The first reason why Iceland utilizes its volcanic activity to its advantage is by using geothermal energy.
Geothermal energy production works by the radioactive decay f several types of rocks containing radioactive substances (such as uranium) releasing heat energy. In the volcanic areas in Iceland, the rocks heat the water so that it then rises to the surface (naturally) as hot water and steam. The steam can then be used to drive turbines and electricity generators, thus creating the energy used to heat homes & greenhouses, and other reasons such as fish farming and other electricity in general.
By using geothermal energy, it will cost less to get electricity since it is both renewable, and the cheapest source of power generation, therefore saving Iceland money. The government believes that exploiting geothermal energy for space heating alone saves Iceland £50m in imported fossil fuels each year! Geothermal energy also means no harmful gases such as CO2 are being released into the atmosphere. The demand for imported coal is also not very high since it is not needed for the production of geothermal energy. Geothermal water is used to heat around 90% of Iceland’s homes, and also the water is purified and cooled for cold drinking water. Also Iceland is able to grow crops that would not normally grow since there are greenhouses heated with geothermal energy, making Iceland be able to grow crops such as potatoes, turnips, carrots and cabbage.
Geothermal energy in Iceland happened by accident! In 1907, a farmer in west Iceland took steam from a hot spring that ran below his farm through a concrete pipe and into his house several meters above. A few years later, another farmer became the first Icelander to use hot spring water for heating, and extensive distribution of hot water to heat homes began in the capital in 1930.
Another way in which Iceland utilizes its volcanic activity is by using its beautiful scenery to attract tourists. Iceland is mainly famous for its geysers and hot springs. People come from all around the world to see these, bringing in lots of money and creating lots of jobs. Hot springs are ponds, portions of a lake, or pools in which water has been naturally heated underground. A very popular hot spring in Iceland is The Blue Lagoon. The temperature of the Blue Lagoon averages to about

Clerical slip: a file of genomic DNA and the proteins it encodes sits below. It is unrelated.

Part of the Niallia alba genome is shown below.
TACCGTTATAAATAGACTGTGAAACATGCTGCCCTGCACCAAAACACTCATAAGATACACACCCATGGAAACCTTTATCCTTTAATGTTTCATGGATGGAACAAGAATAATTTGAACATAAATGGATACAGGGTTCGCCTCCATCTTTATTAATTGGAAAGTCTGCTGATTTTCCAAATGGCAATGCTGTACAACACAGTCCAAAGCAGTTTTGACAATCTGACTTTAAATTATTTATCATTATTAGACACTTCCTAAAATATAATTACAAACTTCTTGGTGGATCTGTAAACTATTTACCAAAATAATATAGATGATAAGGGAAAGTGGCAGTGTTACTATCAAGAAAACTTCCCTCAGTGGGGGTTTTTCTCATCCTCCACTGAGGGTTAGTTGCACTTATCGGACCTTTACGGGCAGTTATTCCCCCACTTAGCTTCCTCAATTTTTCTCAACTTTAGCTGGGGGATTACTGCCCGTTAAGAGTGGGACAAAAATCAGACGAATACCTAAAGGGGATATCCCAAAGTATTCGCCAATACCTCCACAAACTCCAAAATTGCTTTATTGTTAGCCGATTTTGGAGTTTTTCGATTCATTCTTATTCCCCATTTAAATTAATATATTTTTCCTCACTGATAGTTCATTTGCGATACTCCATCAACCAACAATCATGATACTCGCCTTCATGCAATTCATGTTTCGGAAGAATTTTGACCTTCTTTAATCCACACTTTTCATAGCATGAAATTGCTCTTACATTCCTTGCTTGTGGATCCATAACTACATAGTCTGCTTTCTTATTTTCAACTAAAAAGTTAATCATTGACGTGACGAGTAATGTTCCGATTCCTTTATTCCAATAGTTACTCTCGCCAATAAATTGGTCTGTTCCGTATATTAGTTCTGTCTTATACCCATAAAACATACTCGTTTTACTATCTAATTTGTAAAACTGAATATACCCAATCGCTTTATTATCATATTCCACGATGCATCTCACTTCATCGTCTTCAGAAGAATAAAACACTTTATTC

The Blue Lagoon
40C. Even though the lagoon may not look it, it is actually man made, yet it still uses volcanic activity to heat it. This is because it is heated by geothermal energy (explained in the page before) making it not completely natural, yet more man made than the other hot springs which rely completely on the volcanic activity to heat them up.
People also come to see the Geysers. These are also hot springs yet they are so hot that the water intermittently boils, sending a tall column of water and steam into the air. With the growing amount of tourists coming to visit Iceland to see these, more and more money is being made for Iceland and more and more jobs are being created too. Therefore Tourism is a good way of Iceland utilizing its volcanic activity.
MINERALS FROM THE GROUND
Another way that Iceland utilizes its volcanic activity is by collecting rocks and minerals from the ground to sell. In Iceland, there are over 300 different types of minerals that have been found. Minerals can also be classified in a different number of ways, for example by distinguishing between primary minerals (rock-forming), and secondary minerals such as zeolites, which are formed as already existing rocks undergo various processes of change.
Minerals are also classified on the basis of their crystal structure and chemical composition. Every year since 1980 (when the methodical collection and identification of Icelandic minerals at the IINH began), an average of three new Icelandic minerals have been found every year. Most of these minerals have come from the eruptions that have happened in Iceland. By selling these minerals Iceland is earning more money and in the future, the IINH hopes that its mineral collection will reflect the full diversity of Iceland’s mineral wealth.
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